Later, in 2006, Peter Handke attended Milošević’s funeral. In his speech he said the following:
As a writer, I would have liked not to be alone here in Požarevac, but at the side of another writer, Harold Pinter, for example. He would have used strong words. I am using weak ones. But the weak shall be right here today. It is not only a day for strong words, but for weak ones as well. [From here on, I spoke Serbo-Croation – composed on my own! –, translated back afterwards:] The world, the so-called world, knows everything about Yugoslavia, Serbia. The world, the so-called world, knows everything about Slobodan Milošević. The so-called world knows the truth. Which is why the so-called world is absent today, and not only today, and not only here. The so-called world is not the world. I know that I don’t know. I do not know the truth. But I look. I listen. I feel. I remember. I ask. That is why I am here today, close to Yugoslavia, close to Serbia, close to Slobodan Milošević. [Handke 2006a]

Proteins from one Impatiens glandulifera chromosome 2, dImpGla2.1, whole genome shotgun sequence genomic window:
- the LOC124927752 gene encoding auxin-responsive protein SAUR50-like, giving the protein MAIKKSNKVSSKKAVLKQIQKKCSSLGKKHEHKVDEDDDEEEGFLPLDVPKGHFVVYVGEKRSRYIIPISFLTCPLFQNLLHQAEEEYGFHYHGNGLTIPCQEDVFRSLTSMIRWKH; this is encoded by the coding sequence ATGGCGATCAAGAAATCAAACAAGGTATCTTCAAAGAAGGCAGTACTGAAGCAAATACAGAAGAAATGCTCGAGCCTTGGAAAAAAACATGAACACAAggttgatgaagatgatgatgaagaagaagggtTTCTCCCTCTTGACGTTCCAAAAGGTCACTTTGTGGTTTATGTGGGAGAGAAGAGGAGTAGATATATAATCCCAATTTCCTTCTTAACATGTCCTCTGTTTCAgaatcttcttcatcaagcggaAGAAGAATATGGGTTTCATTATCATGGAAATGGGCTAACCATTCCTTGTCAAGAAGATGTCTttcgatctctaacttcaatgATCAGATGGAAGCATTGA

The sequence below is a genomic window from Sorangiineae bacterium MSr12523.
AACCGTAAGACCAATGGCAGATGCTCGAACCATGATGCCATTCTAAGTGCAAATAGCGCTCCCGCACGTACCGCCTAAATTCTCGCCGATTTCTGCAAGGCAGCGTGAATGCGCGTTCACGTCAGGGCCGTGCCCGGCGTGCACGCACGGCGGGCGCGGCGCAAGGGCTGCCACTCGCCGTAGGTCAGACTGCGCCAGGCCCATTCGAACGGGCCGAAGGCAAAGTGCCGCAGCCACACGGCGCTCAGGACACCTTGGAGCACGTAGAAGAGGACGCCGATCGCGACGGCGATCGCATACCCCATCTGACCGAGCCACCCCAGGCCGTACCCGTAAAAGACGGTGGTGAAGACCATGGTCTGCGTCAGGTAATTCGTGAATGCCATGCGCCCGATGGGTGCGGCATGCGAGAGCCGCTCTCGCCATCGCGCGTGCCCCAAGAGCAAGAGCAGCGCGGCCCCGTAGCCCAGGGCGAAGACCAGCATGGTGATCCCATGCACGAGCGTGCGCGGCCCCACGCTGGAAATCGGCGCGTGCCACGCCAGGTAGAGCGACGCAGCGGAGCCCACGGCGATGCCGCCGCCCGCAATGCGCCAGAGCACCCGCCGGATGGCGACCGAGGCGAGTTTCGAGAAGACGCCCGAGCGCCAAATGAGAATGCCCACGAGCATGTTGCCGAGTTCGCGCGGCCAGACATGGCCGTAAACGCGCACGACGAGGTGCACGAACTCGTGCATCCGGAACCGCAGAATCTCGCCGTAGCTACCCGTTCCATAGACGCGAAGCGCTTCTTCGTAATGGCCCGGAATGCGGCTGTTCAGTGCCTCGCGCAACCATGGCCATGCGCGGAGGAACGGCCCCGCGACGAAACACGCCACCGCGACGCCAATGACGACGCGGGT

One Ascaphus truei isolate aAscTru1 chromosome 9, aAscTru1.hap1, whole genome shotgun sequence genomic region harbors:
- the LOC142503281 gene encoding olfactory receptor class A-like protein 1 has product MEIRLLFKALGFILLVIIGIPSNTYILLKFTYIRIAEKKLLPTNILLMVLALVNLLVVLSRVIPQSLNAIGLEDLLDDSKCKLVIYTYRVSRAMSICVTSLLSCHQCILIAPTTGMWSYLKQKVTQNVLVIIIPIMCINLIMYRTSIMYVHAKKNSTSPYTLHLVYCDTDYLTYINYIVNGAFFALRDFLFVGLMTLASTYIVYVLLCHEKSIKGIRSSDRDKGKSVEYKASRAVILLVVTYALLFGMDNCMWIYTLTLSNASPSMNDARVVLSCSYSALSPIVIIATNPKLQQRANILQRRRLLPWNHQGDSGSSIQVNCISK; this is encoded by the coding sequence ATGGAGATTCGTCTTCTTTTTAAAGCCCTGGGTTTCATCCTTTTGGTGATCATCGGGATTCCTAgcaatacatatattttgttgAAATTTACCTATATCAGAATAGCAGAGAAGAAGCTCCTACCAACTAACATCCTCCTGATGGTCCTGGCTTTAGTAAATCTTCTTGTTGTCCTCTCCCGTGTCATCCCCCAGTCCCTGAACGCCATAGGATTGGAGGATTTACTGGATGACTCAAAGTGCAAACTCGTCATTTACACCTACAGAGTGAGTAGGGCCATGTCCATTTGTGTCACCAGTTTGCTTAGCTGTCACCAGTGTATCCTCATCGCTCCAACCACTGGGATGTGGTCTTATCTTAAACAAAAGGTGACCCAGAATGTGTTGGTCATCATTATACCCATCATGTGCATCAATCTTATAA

The claim made in the Nouvel Observateur that Handke waved a Serbian flag at Milošević’s funeral and laid roses on Milošević’s grave is unfounded. [Struck 2013, 248]. Handke successfully sued these and other allegations made against him in the French newspaper [Herwig 2010: 250].
Handke himself began to have doubts at the funeral, for he by no means wanted to be associated with the nationalistic or rage-filled rhetoric of certain speakers: